Prisoner of Dieppe

I don’t know how I feel about this book. Hugh Brewster is an excellent writer, but the choice of material is slightly odd. Why are there two I Am Canada books that deal with Canadian soldiers being captured as POWs—this one, and Behind Enemy Lines? And yet no one wrote a book about the Canadian contribution on D-Day?

Prisoner of Dieppe: World War II, Alistair Morrison, Occupied France, 1942, Hugh Brewster, 2010.

alistair morrison.jpg

So, I get where we’re coming from here. The failed raid on Dieppe was a big deal, which led to an awful lot of Canadians being kept prisoner for years, which is not something that most people learn a lot about in school. So yes—but again, I feel like the “Canadians kept as POWs” aspect was reasonably well covered in Behind Enemy Lines. Am I wrong? Is it because these men were kept for so long—until the liberation of France and invasion of Germany? I don’t know. Let’s recap and find out.

One of the things I did enjoy about this book is how unabashedly not-into-it Alistair is about being a soldier. He is a bookish, shy kid who moves from Scotland to Ontario with his parents and younger sisters, and when his father dies fairly young, his mother has to take over making the money. Alistair’s friend Mackie, who is older and far more athletic, more or less strong-arms Alistair into joining the military in the summer of 1940, and we’re off to the races. Alistair’s mother is devastated, since her husband, Alistair’s father, was gassed very badly in the First World War, and he was never right after that and it probably contributed to his early death. So we’re already not off to a great start.

We’re off to basic at Borden, where everything and everyone is miserable, until they finally ship out to England in the fall of 1940. Everyone is seasick on the way, but they make it to England without being torpedoed or sinking, and then they hang out in London. For what feels like forever. Alistair is the only one who wants to go do tourist stuff, because he’s a giant nerd, so he goes to the museums while Mackie and the rest of his friends all go do normal 20-something man things, like go to dance clubs and try to get with English women. This entire chapter is like something lifted out of a travelogue. We visit London Bridge, Big Ben, the Tower of London, Trafalgar Square, all kinds of stuff. It’s not all that interesting and I don’t blame Mackie for bailing.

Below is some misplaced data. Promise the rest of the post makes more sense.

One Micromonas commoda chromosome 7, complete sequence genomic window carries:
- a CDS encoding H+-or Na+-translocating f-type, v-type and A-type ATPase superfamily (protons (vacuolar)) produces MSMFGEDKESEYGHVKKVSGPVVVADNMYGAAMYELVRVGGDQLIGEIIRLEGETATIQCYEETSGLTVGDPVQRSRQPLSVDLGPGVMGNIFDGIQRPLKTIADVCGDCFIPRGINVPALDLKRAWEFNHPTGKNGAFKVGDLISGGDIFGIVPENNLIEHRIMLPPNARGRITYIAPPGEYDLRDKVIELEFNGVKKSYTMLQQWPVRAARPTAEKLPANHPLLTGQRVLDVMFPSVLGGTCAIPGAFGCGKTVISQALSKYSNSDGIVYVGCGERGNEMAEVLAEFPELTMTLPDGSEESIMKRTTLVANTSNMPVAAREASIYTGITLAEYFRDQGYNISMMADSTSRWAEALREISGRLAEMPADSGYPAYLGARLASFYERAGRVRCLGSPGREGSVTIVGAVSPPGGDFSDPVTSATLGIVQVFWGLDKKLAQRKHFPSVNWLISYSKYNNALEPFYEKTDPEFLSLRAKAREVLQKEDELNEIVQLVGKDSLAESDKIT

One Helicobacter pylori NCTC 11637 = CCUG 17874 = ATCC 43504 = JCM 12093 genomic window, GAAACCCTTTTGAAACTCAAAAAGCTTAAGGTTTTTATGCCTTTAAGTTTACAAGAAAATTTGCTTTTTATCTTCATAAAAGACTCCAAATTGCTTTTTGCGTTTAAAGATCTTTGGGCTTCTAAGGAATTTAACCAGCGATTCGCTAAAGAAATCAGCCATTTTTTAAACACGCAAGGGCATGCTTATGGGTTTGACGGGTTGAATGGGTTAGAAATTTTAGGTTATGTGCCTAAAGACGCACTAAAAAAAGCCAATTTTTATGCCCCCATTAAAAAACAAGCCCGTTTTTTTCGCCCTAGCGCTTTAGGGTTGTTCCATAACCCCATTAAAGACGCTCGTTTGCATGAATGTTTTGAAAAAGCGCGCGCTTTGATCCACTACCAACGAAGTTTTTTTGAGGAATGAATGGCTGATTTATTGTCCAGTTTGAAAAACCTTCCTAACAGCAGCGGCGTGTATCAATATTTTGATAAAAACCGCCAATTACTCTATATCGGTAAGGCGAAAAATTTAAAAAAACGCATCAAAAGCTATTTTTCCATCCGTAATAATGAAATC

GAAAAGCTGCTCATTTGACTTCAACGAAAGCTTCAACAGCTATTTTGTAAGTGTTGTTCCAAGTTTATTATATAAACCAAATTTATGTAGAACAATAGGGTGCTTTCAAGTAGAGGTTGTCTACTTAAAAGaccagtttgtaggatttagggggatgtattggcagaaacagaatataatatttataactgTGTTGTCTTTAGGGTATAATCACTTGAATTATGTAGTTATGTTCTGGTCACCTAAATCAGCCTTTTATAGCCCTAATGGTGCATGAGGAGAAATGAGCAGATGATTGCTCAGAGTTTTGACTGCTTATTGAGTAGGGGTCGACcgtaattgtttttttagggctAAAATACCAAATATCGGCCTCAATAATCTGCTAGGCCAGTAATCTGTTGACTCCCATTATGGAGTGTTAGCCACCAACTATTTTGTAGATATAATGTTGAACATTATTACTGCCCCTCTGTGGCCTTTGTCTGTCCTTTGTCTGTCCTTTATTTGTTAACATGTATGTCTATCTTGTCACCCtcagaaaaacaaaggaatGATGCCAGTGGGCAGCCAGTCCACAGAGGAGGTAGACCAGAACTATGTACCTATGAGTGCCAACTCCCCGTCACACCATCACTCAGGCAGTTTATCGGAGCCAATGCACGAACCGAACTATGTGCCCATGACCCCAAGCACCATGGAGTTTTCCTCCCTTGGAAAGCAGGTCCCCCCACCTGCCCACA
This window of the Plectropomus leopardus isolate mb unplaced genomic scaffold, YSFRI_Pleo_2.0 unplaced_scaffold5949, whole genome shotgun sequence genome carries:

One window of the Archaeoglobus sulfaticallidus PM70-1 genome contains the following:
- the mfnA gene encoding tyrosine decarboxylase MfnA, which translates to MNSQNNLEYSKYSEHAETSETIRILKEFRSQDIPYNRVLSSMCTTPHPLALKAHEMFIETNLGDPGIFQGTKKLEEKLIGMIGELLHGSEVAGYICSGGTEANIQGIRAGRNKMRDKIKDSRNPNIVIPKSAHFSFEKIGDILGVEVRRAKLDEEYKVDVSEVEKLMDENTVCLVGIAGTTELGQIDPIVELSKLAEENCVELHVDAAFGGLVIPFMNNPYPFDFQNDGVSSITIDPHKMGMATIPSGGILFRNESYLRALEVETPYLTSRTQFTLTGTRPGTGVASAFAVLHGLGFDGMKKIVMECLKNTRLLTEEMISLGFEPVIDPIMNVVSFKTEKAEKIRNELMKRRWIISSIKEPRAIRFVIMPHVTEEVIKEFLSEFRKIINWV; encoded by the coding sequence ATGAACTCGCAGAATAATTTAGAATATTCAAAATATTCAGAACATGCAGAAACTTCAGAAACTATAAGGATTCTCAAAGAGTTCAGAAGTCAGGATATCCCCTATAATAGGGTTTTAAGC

Then they’re shipped off to the south coast of London to do nothing for several more months, and it isn’t until the spring of 1942 that they actually start training for anything. Let’s recap: this is almost their two-year anniversary of being in the army, and bloody fuck-all has happened to them so far. I don’t blame them for chomping at the bit when they hear that they might finally, finally, get something to do. Except then when they’re supposed to be doing a training exercise, the British drop them off at the wrong beach entirely, and everything gets laughably messed up.

But they do get picked to participate in the actual attempt to invade at Dieppe, which is almost immediately cancelled. Womp womp. The make-up raid is set for a few days later, and it’s actually reasonably well-written. Horrifying, but well-written. People are dying every which way, but Alistair makes it through with only some fairly-bad lacerations. Things don’t go well at all, and then they’re forced to surrender rather than be blown to bits.

They’re rounded up and marched behind German lines (including an exciting scene where a Spitfire strafes them and kills a whole bunch of their own men, war is the worst)—sixteen hundred of them all together. The French people in the countryside are devastated to see them walking through so obviously defeated, but the Germans won’t allow them to give the soldiers any food or drink. A British sergeant-major, Beesley, takes control and forms everyone into sections to maintain order, and sets them up with his catchphrase—“Make your enemy respect you. In time, they will fear you!” which will prove to be prophetic. And then they’re forcibly marched for what feels like the entirety of France—it’s not, but it’s an awfully long way for a bunch of men who have just been attacked. Eventually they’re loaded into boxcars, and while one man tries to escape, he’s dissuaded by a blast of machine gun fire. One of the interesting themes in this book is just how reluctant of a soldier Alistair is—he didn’t want to join up, he wasn’t excited to go on the raid of Dieppe when everyone else was, he didn’t want to try to escape when everyone else did, and so on. It’s partly rooted in his natural timidity, but partially because all he really wants out of the war is to save his own skin and go home safely. Who can blame him?

When they finally get to the camp, the barracks are slightly less miserable than the train car, but not by much. They’re fed barely anything, and what’s almost worse is that they have nothing to do. Nothing. Lots of cards, mostly. But there are no books to read, nothing. Alistair is almost losing his mind with boredom and tries to improve his high-school French by talking with the Quebecers who are there with him, but there’s really nothing else to do.